Mumbai: Terming Fortis Healthcare, which is on the block, as “a very attractive asset”, its single largest shareholder Yes Bank exuded the confidence of a sound resolution with a good valuation and thus help drive out of the management crisis plaguing one of the largest hospital chains in the county.
In February this year, Yes Bank, which was the largest lender to the hospital, had acquired a 17.31% stake by invoking nearly 9 crores pledged shares. Later in mid-March, it sold 2.17% of this bringing down its shareholding to 15.14% as of March 2018. Still, this makes the private lender the single largest shareholder in the New Delhi based hospital chain.
“Fortis is more than a performing asset for us,” Yes Bank managing director and chief executive Rana Kapoor said, adding, “I am very convinced that there will be a very good resolution.”
In the March quarter earnings announcement, the bank has last week said its over Rs1,500 crore exposure to Fortis is classified as “standard” in its books and that the bank has sufficient securities to cover the exposure.
Kapoor said he is not concerned about the quality of the bidders as Fortis is a prime healthcare asset in the country.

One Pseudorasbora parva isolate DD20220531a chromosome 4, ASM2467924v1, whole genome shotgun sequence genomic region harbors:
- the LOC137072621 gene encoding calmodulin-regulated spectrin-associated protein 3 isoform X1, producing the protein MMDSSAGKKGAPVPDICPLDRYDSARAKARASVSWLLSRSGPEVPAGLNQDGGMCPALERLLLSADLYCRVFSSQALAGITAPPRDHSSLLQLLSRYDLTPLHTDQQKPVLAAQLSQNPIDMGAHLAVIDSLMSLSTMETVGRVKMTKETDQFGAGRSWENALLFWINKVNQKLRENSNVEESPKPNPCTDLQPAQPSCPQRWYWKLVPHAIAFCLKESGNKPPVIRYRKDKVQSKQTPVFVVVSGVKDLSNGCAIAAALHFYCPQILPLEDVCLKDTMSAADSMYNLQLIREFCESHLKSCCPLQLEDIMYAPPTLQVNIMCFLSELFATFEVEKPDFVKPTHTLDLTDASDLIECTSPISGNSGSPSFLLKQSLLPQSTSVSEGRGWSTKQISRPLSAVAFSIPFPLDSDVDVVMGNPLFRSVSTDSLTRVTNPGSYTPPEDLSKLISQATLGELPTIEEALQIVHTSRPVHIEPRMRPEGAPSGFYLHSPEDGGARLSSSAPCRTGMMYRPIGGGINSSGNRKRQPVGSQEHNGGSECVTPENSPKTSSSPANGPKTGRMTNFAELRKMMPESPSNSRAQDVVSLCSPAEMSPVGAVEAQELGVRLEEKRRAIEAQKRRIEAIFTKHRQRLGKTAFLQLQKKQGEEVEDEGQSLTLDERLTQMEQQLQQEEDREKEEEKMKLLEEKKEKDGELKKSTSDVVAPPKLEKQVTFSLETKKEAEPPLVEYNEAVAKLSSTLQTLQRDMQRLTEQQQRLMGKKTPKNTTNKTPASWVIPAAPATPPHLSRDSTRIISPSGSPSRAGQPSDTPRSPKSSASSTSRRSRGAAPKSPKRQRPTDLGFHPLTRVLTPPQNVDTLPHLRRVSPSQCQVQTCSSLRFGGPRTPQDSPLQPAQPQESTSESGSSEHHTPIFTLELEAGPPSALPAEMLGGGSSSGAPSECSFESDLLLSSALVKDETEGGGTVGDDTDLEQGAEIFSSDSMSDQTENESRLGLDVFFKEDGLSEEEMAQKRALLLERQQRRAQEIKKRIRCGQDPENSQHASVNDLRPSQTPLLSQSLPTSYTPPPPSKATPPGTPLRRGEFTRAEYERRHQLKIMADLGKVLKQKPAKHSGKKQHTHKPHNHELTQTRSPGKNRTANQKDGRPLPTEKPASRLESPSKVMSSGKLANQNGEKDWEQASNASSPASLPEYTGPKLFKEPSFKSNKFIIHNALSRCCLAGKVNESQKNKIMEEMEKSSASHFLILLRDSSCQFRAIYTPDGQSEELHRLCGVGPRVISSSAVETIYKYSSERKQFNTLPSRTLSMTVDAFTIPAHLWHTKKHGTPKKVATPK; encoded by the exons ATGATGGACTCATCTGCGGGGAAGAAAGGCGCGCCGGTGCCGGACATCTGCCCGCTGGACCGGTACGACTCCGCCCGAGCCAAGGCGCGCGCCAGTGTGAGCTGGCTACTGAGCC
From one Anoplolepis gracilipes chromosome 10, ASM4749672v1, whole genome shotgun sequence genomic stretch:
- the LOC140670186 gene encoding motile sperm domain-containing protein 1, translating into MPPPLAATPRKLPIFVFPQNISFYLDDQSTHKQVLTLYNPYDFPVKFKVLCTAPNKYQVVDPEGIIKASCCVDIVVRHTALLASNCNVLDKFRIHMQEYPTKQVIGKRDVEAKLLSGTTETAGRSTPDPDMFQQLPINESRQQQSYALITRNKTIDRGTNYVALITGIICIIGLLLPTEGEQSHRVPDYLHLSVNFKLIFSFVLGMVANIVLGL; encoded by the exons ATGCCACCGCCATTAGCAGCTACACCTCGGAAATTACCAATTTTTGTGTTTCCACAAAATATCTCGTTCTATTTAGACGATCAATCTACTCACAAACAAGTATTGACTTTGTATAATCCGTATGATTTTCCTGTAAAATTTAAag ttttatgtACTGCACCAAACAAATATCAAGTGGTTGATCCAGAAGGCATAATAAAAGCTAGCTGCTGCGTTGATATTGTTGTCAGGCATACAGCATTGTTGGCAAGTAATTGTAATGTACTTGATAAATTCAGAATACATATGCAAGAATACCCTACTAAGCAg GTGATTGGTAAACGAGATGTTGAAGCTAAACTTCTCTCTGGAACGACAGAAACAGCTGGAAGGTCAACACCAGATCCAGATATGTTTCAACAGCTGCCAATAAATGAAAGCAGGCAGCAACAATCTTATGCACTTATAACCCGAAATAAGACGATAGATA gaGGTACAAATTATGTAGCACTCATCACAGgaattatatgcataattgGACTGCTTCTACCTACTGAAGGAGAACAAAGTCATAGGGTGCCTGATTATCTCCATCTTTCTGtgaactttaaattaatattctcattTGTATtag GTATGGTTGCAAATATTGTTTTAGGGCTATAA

Four entities—the Manipal/TPG consortium, the KKR- backed Radiant Life Care, Malaysian major IHH Healthcare, and the family offices of the Munjals and Burmans — have given binding offers to the Fortis board.
“There are four-five world class bidders and the asset will be valued properly in the course of time,” Kapoor told reporters on the sidelines of an economic summit at the BSE.
He said the bank, as a shareholder, is not active in the valuation process of the hospital chain but has observed improvement in transparency and disclosures in the process.
“At the end of the day, it is going to be very competitive and fetch fantastic value for all investors, including minority shareholders,” he added.
On April 25, Renuka Ramnath, former head of ICICI Venture, resigned from the expert committee formed to evaluate the binding bids.